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Definitions of fold

  1. To close over another of the same kind. Nuttall's Standard dictionary of the English language. By Nuttall, P.Austin. Published 1914.
  2. To lap or lay in plaits or folds; to lay one part over another part of; to double; as, to fold cloth; to fold a letter. Webster Dictionary DB
  3. To double or lay together, as the arms or the hands; as, he folds his arms in despair. Webster Dictionary DB
  4. To inclose within folds or plaitings; to envelop; to infold; to clasp; to embrace. Webster Dictionary DB
  5. To cover or wrap up; to conceal. Webster Dictionary DB
  6. To confine in a fold, as sheep. Webster Dictionary DB
  7. To lay, as one part over another; wrap up; shut up in a pen or fold. The Winston Simplified Dictionary. By William Dodge Lewis, Edgar Arthur Singer. Published 1919.
  8. To lay one part over another; to inclose; to inclose in a fold. The american dictionary of the english language. By Daniel Lyons. Published 1899.
  9. To double over. The Clarendon dictionary. By William Hand Browne, Samuel Stehman Haldeman. Published 1894.
  10. To lay or bend over upon itself; lap. The Concise Standard Dictionary of the English Language. By James Champlin Fernald. Published 1919.
  11. To embrace; envelop. The Concise Standard Dictionary of the English Language. By James Champlin Fernald. Published 1919.
  12. To shut up in a fold, as sheep. The Concise Standard Dictionary of the English Language. By James Champlin Fernald. Published 1919.
  13. To become folded, plaited, or doubled; to close over another of the same kind; to double together; as, the leaves of the door fold. Webster Dictionary DB
  14. To confine sheep in a fold. Webster Dictionary DB
  15. To become folded. The Clarendon dictionary. By William Hand Browne, Samuel Stehman Haldeman. Published 1894.
  16. incorporate a food ingredient into a mixture by repeatedly turning it over without stirring or beating; "Fold the egg whites into the batter" Scrapingweb Dictionary DB
  17. become folded or folded up; "The bed folds in a jiffy" Scrapingweb Dictionary DB
  18. intertwine; "fold one's hands, arms, or legs" Scrapingweb Dictionary DB
  19. confine in a fold, like sheep Scrapingweb Dictionary DB
  20. A doubling,esp. of any flexible substance; a part laid over on another part; a plait; a plication. Webster Dictionary DB
  21. That which is folded together, or which infolds or envelops; embrace. Webster Dictionary DB
  22. Times or repetitions; - used with numerals, chiefly in composition, to denote multiplication or increase in a geometrical ratio, the doubling, tripling, etc., of anything; as, fourfold, four times, increased in a quadruple ratio, multiplied by four. Webster Dictionary DB
  23. To shut in folds. The Concise Standard Dictionary of the English Language. By James Champlin Fernald. Published 1919.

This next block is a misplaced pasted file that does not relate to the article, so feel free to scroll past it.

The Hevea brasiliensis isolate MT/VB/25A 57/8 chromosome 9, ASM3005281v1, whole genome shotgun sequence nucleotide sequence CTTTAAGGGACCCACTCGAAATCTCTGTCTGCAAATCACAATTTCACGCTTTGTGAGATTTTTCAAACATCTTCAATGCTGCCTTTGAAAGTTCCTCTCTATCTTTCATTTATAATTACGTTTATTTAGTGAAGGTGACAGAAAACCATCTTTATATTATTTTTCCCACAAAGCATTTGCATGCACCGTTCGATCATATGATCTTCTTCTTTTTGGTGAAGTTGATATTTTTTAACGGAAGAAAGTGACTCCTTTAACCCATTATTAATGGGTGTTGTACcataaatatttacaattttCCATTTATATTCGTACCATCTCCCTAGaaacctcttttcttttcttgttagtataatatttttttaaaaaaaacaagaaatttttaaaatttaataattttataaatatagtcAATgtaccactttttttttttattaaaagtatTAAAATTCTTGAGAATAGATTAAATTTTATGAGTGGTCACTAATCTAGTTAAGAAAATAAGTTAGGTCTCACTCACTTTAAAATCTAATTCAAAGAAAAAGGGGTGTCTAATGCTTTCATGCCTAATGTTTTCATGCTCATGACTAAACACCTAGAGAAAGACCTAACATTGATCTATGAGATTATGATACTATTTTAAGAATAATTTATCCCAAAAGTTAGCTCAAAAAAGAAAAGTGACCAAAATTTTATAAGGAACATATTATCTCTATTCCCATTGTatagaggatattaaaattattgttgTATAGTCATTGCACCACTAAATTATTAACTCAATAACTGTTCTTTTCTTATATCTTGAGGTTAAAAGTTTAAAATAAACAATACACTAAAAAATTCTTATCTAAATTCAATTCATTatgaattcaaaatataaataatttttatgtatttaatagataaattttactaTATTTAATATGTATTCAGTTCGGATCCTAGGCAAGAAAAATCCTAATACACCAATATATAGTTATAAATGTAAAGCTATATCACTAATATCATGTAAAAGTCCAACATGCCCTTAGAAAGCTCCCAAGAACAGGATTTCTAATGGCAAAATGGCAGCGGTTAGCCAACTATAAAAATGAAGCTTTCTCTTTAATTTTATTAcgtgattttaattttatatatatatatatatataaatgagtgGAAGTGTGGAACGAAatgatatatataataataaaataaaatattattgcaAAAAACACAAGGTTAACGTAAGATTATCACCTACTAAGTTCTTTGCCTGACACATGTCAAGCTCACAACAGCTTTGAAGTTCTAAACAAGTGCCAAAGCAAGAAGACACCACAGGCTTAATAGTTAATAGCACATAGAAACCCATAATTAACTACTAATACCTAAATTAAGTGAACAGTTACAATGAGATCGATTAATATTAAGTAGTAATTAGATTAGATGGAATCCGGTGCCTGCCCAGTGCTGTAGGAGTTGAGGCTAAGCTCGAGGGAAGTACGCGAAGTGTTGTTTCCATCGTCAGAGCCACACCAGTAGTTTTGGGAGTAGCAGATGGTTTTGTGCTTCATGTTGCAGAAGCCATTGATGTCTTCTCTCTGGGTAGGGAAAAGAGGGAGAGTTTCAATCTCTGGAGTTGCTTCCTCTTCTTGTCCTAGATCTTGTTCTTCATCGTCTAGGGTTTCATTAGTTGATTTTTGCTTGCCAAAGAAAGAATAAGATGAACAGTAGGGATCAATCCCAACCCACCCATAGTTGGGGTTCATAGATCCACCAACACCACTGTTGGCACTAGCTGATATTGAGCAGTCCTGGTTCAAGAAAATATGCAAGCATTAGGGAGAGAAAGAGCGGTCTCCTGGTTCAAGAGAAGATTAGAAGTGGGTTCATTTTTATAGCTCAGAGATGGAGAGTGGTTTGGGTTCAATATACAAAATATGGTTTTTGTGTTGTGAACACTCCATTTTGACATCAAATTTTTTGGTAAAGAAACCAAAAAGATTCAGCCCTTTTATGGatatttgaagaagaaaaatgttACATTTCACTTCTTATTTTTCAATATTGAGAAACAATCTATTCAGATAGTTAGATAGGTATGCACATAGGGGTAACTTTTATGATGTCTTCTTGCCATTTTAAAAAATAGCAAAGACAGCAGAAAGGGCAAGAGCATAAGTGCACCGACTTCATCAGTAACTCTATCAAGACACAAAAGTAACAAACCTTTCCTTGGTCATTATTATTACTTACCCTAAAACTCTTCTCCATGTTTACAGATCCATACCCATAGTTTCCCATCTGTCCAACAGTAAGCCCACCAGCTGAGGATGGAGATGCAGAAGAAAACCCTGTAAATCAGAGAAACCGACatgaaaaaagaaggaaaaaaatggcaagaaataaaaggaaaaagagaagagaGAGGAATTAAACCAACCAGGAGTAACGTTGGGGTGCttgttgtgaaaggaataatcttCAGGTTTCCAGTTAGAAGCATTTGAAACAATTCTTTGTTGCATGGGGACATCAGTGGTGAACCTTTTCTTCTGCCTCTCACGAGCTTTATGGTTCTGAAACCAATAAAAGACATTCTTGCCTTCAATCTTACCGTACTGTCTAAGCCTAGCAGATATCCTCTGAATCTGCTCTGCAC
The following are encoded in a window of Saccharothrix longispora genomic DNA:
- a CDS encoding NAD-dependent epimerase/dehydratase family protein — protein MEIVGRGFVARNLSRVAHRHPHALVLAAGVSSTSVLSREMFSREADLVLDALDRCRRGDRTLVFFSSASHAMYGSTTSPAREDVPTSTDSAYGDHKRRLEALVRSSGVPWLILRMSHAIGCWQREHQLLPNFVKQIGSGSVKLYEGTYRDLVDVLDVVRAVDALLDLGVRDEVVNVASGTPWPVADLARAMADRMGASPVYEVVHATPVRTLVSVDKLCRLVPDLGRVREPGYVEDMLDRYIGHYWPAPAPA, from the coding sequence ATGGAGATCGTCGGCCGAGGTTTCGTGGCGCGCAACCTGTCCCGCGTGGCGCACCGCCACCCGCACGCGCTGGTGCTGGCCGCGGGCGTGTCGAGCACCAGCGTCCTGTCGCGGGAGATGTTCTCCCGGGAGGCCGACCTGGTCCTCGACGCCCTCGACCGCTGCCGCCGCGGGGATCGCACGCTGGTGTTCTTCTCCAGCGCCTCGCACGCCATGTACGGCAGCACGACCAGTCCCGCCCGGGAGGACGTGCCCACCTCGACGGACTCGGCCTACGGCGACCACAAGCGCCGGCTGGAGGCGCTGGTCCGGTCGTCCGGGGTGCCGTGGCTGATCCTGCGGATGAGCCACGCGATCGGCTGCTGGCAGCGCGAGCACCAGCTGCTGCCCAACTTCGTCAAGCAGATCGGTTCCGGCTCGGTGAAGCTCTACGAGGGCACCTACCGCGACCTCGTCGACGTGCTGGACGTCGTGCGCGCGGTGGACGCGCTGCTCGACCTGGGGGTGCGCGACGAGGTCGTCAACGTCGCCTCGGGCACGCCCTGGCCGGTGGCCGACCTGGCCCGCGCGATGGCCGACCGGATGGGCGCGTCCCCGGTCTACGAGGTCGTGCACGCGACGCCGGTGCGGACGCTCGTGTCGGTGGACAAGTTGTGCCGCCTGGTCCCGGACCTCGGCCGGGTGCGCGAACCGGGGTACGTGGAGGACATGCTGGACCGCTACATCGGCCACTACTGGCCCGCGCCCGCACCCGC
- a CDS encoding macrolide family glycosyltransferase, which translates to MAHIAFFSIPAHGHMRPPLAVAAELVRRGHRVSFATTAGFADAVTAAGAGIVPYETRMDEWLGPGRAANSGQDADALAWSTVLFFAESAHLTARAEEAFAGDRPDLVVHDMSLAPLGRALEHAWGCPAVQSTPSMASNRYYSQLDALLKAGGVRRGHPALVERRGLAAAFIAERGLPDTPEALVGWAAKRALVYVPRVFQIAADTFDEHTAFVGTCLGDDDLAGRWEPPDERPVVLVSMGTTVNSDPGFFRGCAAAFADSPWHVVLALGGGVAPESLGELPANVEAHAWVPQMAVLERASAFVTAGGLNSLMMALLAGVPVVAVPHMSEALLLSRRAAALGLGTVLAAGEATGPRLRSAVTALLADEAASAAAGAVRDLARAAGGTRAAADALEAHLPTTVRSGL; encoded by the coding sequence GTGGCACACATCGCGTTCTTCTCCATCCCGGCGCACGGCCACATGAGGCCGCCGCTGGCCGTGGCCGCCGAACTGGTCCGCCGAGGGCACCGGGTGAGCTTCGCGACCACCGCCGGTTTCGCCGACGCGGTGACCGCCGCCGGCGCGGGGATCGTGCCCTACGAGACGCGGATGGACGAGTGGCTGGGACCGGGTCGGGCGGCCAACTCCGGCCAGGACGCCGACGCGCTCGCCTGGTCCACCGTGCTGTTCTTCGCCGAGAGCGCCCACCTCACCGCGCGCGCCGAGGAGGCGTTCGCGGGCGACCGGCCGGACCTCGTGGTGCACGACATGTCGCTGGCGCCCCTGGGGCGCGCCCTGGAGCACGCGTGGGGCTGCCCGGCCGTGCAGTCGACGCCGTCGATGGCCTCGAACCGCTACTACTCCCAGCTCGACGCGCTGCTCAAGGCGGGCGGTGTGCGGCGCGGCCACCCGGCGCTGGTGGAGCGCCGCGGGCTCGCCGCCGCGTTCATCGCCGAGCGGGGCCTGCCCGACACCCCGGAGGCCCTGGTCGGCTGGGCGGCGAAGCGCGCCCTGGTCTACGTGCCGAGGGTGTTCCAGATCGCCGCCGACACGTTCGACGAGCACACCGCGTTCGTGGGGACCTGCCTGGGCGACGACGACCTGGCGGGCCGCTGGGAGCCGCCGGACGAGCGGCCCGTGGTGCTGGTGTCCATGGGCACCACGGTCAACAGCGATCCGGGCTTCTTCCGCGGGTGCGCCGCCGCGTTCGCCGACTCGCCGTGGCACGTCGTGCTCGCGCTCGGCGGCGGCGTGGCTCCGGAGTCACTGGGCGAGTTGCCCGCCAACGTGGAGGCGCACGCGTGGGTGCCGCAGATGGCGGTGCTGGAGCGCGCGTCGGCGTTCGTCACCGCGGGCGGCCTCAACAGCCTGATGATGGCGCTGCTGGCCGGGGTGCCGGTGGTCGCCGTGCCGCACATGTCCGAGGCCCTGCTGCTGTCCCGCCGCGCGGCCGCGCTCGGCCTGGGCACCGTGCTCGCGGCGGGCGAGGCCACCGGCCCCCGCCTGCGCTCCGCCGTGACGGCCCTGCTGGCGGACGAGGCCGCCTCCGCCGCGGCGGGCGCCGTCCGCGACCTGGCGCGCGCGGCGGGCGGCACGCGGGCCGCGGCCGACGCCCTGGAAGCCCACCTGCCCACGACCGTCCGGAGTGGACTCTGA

24. To double; to lay one or one part over another; to pen sheep. Nuttall's Standard dictionary of the English language. By Nuttall, P.Austin. Published 1914.
  25. To double; to bend one part over on another. Etymological and pronouncing dictionary of the English language. By Stormonth, James, Phelp, P. H. Published 1874.
  26. To shut up or confine, as sheep in a fold. Etymological and pronouncing dictionary of the English language. By Stormonth, James, Phelp, P. H. Published 1874.
  27. a pen for sheep Scrapingweb Dictionary DB
  28. An inclosure for sheep; a sheep pen. Webster Dictionary DB
  29. A flock of sheep; figuratively, the Church or a church; as, Christ's fold. Webster Dictionary DB
  30. A boundary; a limit. Webster Dictionary DB
  31. A part doubled over another; a plait; a pen for sheep; flock of sheep; the church. The Winston Simplified Dictionary. By William Dodge Lewis, Edgar Arthur Singer. Published 1919.
  32. The doubling of any flexible substance; a part laid over on another; that which infolds; an inclosure for sheep; a flock of sheep; the Church. The american dictionary of the english language. By Daniel Lyons. Published 1899.
  33. In composition with numerals times, as in TENFOLD. The american dictionary of the english language. By Daniel Lyons. Published 1899.
  34. A part doubled over; doubling; inclosure for sheep. The Clarendon dictionary. By William Hand Browne, Samuel Stehman Haldeman. Published 1894.
  35. One part doubled over another; a plait; ply. The Concise Standard Dictionary of the English Language. By James Champlin Fernald. Published 1919.
  36. A pen, as for sheep. The Concise Standard Dictionary of the English Language. By James Champlin Fernald. Published 1919.
  37. A flock of sheep; a church. The Concise Standard Dictionary of the English Language. By James Champlin Fernald. Published 1919.
  38. A pen or inclosure for sheep: a flock of sheep; the Church, as the fold of Christ's flock; the doubling of any flexible substance, as cloth; one part turned or laid on another; in composition, times repeated, as four-fold. Nuttall's Standard dictionary of the English language. By Nuttall, P.Austin. Published 1914.
  39. The doubling of any substance; a plait. Etymological and pronouncing dictionary of the English language. By Stormonth, James, Phelp, P. H. Published 1874.
  40. A place to confine sheep or other animals; a flock of sheep. Etymological and pronouncing dictionary of the English language. By Stormonth, James, Phelp, P. H. Published 1874.
  41. (used in combination) multiplied by a specified number; "`fold' is a combing form in expressions like `a fiftyfold increase'" Scrapingweb Dictionary DB

Usage examples for fold

  1. Now please pick up the clothes, fold them, and put them on the chair. – Clematis by Bertha B. Cobb Ernest Cobb
  2. He is a generous Master; he pays us a hundred- fold for our poor sorrows." – En Route by J.-K. (Joris-Karl) Huysmans
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